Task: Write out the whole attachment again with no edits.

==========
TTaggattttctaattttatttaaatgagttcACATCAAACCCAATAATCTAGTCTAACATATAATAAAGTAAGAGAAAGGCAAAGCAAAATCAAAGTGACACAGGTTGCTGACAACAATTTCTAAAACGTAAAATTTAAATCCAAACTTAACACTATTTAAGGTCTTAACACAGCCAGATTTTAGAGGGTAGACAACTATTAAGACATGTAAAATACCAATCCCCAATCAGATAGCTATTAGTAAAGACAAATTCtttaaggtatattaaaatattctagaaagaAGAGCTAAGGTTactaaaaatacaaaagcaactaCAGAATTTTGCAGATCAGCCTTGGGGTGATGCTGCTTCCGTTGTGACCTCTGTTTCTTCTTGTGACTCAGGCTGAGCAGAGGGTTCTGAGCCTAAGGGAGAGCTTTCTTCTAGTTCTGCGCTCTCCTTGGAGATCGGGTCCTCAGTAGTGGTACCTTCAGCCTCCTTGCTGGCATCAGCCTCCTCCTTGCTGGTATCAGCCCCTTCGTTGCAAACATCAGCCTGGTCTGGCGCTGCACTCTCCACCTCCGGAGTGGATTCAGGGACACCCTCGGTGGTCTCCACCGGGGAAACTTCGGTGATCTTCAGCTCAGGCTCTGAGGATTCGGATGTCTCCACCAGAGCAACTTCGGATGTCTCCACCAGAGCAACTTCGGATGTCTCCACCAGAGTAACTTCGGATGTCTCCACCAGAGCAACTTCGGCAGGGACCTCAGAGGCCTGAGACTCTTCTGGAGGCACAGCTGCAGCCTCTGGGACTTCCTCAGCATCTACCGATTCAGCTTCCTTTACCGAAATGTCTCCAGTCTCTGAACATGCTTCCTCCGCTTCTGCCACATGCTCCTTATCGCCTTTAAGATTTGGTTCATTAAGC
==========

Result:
TTaggattttctaattttatttaaatgagttcACATCAAACCCAATAATCTAGTCTAACATATAATAAAGTAAGAGAAAGGCAAAGCAAAATCAAAGTGACACAGGTTGCTGACAACAATTTCTAAAACGTAAAATTTAAATCCAAACTTAACACTATTTAAGGTCTTAACACAGCCAGATTTTAGAGGGTAGACAACTATTAAGACATGTAAAATACCAATCCCCAATCAGATAGCTATTAGTAAAGACAAATTCtttaaggtatattaaaatattctagaaagaAGAGCTAAGGTTactaaaaatacaaaagcaactaCAGAATTTTGCAGATCAGCCTTGGGGTGATGCTGCTTCCGTTGTGACCTCTGTTTCTTCTTGTGACTCAGGCTGAGCAGAGGGTTCTGAGCCTAAGGGAGAGCTTTCTTCTAGTTCTGCGCTCTCCTTGGAGATCGGGTCCTCAGTAGTGGTACCTTCAGCCTCCTTGCTGGCATCAGCCTCCTCCTTGCTGGTATCAGCCCCTTCGTTGCAAACATCAGCCTGGTCTGGCGCTGCACTCTCCACCTCCGGAGTGGATTCAGGGACACCCTCGGTGGTCTCCACCGGGGAAACTTCGGTGATCTTCAGCTCAGGCTCTGAGGATTCGGATGTCTCCACCAGAGCAACTTCGGATGTCTCCACCAGAGCAACTTCGGATGTCTCCACCAGAGTAACTTCGGATGTCTCCACCAGAGCAACTTCGGCAGGGACCTCAGAGGCCTGAGACTCTTCTGGAGGCACAGCTGCAGCCTCTGGGACTTCCTCAGCATCTACCGATTCAGCTTCCTTTACCGAAATGTCTCCAGTCTCTGAACATGCTTCCTCCGCTTCTGCCACATGCTCCTTATCGCCTTTAAGATTTGGTTCATTAAGC